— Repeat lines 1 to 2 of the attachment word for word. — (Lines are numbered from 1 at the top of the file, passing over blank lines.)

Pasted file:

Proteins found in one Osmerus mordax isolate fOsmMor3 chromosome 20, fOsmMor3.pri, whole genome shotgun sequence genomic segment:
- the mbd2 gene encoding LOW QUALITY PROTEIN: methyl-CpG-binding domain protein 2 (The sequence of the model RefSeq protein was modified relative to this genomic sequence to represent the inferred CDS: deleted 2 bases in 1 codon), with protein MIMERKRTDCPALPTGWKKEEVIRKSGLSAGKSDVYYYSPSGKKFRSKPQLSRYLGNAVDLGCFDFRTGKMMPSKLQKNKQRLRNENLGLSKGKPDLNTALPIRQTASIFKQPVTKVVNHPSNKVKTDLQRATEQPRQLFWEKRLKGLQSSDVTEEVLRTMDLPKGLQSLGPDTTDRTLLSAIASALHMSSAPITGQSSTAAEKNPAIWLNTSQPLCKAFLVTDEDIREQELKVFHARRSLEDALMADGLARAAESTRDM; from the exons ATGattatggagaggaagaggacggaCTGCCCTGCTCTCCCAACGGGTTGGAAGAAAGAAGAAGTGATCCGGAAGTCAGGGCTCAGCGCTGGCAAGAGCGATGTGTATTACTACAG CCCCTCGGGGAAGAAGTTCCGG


Proteins found in one Osmerus mordax isolate fOsmMor3 chromosome 20, fOsmMor3.pri, whole genome shotgun sequence genomic segment:
- the mbd2 gene encoding LOW QUALITY PROTEIN: methyl-CpG-binding domain protein 2 (The sequence of the model RefSeq protein was modified relative to this genomic sequence to represent the inferred CDS: deleted 2 bases in 1 codon), with protein MIMERKRTDCPALPTGWKKEEVIRKSGLSAGKSDVYYYSPSGKKFRSKPQLSRYLGNAVDLGCFDFRTGKMMPSKLQKNKQRLRNENLGLSKGKPDLNTALPIRQTASIFKQPVTKVVNHPSNKVKTDLQRATEQPRQLFWEKRLKGLQSSDVTEEVLRTMDLPKGLQSLGPDTTDRTLLSAIASALHMSSAPITGQSSTAAEKNPAIWLNTSQPLCKAFLVTDEDIREQELKVFHARRSLEDALMADGLARAAESTRDM; from the exons ATGattatggagaggaagaggacggaCTGCCCTGCTCTCCCAACGGGTTGGAAGAAAGAAGAAGTGATCCGGAAGTCAGGGCTCAGCGCTGGCAAGAGCGATGTGTATTACTACAG CCCCTCGGGGAAGAAGTTCCGG